Advanced Research Topics
    To teach the student to read and understand research papers and research lectures on their own, and pursue a research topic.

    Algorithmic Issues of the Web
    In order to search the WWW both efficiently and effectively, new methodologies and algorithms have had to be developed, while at the same time old ones have had to be extended. This course provides an introduction to these methodologies and algorithms, especially the relationship among text, syntax, structure and meaning.

    Algorithms for Computational Molecular Biology
    The aims of the course are: (i) to understand the major concepts and problems of computational molecular biology; (ii) to appreciate the importance of these concepts in a wide diversity of practical applications; (iii) to learn which of the computational molecular biology problems have efficient algorithmic solutions and which are intractable (for example, which belong to the complexity class NP-complete); and (iv) for some intractable problems, to understand how heuristic approaches to problem solution may yield fast but only approximate solutions.

    Computational Models
    The aim of this course is to define, analyse and compare abstract models of computation and their associated programming paradigms.

    Cryptography and Information Security
    To introduce both theoretical and practical aspects of cryptography, authentication and information security.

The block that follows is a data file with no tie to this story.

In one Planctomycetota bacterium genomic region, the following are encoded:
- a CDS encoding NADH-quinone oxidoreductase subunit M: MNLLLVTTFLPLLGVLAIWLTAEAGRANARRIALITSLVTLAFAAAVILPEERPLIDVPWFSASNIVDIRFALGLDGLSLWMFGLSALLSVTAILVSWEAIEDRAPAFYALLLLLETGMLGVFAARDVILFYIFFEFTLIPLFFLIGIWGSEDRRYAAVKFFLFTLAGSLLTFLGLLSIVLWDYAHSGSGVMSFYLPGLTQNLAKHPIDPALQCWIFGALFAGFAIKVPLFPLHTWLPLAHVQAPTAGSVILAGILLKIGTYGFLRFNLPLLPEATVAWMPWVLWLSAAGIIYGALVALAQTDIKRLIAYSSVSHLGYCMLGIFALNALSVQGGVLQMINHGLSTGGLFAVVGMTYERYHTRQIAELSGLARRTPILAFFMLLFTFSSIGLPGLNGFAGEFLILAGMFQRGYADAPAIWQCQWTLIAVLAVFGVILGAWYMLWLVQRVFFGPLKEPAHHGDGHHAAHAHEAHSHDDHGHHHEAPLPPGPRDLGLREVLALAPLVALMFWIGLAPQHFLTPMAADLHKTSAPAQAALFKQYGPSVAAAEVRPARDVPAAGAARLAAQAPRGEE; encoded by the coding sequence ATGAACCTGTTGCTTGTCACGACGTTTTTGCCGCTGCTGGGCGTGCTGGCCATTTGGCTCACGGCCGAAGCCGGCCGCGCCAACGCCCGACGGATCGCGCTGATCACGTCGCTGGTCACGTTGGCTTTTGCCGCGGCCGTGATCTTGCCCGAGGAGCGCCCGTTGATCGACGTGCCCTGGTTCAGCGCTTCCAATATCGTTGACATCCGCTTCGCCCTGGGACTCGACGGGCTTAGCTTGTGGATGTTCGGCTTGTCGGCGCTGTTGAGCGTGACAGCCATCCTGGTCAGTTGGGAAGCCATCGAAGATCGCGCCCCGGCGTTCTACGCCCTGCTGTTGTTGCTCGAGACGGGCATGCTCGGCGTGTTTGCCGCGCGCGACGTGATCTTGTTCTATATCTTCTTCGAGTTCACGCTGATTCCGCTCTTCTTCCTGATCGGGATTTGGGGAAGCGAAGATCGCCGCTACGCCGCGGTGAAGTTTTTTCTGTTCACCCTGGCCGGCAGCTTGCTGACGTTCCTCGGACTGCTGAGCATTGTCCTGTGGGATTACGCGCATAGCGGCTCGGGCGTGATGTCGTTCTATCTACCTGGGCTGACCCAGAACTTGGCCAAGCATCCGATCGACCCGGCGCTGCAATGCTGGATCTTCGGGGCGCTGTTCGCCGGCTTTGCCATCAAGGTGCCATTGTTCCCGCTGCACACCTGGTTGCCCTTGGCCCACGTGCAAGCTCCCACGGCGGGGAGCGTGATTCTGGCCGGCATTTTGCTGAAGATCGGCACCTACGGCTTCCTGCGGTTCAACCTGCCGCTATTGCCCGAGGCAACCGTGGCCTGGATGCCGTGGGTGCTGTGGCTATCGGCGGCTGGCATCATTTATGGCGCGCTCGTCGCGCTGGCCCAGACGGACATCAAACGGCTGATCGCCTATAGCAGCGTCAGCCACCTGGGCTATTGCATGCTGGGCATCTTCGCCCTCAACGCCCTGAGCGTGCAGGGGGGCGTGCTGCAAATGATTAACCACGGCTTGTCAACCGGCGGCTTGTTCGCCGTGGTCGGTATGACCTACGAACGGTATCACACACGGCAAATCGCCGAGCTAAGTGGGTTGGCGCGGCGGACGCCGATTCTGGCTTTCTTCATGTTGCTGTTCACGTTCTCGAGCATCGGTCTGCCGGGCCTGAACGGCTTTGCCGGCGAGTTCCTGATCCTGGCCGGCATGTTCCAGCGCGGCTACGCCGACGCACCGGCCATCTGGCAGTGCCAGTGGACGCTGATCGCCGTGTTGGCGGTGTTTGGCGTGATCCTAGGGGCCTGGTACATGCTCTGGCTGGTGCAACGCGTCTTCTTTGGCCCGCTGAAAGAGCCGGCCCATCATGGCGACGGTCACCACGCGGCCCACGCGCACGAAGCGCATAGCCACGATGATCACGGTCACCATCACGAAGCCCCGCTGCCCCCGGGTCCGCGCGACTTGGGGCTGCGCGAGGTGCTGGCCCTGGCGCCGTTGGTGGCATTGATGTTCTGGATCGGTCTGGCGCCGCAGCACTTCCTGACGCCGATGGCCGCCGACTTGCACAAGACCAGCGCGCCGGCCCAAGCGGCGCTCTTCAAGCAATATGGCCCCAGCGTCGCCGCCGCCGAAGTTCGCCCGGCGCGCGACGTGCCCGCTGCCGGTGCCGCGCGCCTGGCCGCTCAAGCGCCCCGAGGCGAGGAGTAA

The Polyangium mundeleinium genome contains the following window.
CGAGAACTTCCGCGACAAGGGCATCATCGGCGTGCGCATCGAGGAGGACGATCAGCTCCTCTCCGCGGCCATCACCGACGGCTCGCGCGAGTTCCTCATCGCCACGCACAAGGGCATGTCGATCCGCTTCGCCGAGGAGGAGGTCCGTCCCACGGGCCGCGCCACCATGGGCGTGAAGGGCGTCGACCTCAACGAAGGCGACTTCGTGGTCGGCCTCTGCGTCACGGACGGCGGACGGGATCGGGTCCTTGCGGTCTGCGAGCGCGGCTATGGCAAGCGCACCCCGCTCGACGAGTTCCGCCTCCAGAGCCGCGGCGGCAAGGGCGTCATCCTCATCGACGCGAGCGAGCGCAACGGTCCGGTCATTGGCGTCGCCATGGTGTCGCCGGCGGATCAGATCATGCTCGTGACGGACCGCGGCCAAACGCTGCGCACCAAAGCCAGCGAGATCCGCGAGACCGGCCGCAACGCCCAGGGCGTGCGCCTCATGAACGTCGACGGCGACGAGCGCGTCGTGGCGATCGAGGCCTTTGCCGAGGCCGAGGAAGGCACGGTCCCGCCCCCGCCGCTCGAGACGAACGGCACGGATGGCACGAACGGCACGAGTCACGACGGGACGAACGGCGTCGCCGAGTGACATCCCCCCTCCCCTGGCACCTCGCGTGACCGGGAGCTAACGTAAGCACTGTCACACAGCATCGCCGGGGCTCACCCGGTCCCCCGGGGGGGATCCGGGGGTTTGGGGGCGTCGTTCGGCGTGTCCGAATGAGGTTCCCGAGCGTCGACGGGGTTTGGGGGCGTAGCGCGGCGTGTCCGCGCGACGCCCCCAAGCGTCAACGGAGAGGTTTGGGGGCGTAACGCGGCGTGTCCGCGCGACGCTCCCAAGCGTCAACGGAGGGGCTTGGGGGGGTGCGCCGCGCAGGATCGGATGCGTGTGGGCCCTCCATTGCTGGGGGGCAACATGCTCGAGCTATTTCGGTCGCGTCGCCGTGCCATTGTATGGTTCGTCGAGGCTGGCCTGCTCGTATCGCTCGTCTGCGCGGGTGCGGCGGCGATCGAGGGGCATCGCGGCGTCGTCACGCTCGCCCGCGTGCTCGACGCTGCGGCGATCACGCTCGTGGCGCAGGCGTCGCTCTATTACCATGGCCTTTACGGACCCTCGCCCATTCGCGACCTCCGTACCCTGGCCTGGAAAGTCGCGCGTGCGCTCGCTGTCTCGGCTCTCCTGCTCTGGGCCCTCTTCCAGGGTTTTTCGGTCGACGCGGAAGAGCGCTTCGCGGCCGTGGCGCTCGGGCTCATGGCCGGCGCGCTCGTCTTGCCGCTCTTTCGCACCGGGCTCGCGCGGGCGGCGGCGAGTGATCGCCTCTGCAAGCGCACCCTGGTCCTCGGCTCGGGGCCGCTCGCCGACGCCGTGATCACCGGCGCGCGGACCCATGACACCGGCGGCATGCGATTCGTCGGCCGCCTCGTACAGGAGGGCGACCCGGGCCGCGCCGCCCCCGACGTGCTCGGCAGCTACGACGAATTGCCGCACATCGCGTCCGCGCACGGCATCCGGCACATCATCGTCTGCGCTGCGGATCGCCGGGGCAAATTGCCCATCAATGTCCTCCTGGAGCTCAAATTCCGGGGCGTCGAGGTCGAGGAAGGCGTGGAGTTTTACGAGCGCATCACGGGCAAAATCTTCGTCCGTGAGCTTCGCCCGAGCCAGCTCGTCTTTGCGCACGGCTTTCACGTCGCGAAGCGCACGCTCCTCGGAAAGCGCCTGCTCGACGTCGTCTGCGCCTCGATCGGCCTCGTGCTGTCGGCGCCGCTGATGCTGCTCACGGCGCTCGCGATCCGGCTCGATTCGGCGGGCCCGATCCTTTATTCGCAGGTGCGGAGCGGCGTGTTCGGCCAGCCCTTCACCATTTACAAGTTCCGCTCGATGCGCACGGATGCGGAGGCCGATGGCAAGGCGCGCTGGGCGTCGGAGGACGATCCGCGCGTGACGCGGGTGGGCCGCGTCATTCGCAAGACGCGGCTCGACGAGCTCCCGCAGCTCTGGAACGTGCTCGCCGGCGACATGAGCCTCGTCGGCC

Geometric Algorithms
    To introduce efficient algorithms on computational geometry problems and geometric data structures. Applications of these geometric algorithms will be surveyed.

    Multimedia
    The aims of this course are to study methods for data, audio, image and movie handling and compression as well as to introduce data compression techniques for multimedia and applications of compression, in particular to the Internet.

    Network Optimisation
    The aims of this course are to present basic theoretical properties and efficient algorithmic solutions of various network optimisation models, and to describe applications of these models in communication systems, manufacturing, scheduling, and management science.

    Randomised Algorithms
    To introduce the main randomisation techniques for designing efficient algorithms (random sampling, random rounding, random symmetry breaking). To show the application areas where randomised algorithms perform better than the deterministic ones. To provide students with mathematical methods and tools for analysing the performance of randomised algorithms. To highlight the recent research on randomised algorithms.

    Text Searching and Processing
    This unit is devoted to algorithms processing strings and texts efficiently. These types of algorithms are used for software design in the domains of operating systems utilities, search engines on the Internet, data retrieval systems, analysis of genetic sequences, and natural language processing, for example.